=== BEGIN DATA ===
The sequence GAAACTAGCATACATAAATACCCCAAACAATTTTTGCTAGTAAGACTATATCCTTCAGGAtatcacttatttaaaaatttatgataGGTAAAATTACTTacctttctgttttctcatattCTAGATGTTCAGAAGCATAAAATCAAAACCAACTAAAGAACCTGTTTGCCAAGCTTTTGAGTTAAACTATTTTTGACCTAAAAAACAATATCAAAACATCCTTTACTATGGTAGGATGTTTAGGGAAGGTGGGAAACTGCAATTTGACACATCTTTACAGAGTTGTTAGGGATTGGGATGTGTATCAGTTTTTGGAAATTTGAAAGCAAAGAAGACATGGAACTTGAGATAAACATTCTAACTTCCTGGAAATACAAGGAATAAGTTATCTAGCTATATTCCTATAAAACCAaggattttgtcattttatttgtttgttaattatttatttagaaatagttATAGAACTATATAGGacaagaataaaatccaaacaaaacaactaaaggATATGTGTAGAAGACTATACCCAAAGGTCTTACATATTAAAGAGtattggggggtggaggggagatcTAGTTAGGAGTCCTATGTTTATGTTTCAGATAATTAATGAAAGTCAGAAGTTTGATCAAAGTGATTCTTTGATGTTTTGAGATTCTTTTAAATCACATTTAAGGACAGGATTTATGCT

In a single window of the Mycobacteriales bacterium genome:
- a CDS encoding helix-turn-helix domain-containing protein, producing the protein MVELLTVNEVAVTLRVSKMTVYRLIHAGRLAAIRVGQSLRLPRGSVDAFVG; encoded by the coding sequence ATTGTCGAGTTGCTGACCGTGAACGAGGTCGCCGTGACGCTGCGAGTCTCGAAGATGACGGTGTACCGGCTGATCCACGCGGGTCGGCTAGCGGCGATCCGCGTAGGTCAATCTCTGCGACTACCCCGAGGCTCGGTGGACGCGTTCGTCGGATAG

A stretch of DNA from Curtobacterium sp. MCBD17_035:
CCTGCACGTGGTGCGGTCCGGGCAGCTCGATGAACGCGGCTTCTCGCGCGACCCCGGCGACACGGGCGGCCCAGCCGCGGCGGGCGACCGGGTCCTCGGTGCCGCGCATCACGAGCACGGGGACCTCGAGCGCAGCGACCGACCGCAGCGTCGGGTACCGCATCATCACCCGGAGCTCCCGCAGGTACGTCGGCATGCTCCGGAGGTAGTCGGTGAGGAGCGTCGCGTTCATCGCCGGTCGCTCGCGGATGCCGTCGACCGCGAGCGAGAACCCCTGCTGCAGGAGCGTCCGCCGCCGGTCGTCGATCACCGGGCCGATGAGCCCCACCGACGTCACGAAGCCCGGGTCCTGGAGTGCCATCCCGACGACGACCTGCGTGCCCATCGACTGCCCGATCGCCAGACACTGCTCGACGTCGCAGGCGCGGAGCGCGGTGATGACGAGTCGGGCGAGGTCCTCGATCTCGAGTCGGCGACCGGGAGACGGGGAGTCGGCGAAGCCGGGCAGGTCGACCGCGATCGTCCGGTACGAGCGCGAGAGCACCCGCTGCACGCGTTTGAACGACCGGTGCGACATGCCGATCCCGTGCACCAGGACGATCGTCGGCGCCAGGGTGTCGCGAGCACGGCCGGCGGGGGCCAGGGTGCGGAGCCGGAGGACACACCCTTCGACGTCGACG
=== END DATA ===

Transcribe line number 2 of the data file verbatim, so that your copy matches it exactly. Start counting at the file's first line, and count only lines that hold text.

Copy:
In a single window of the Mycobacteriales bacterium genome: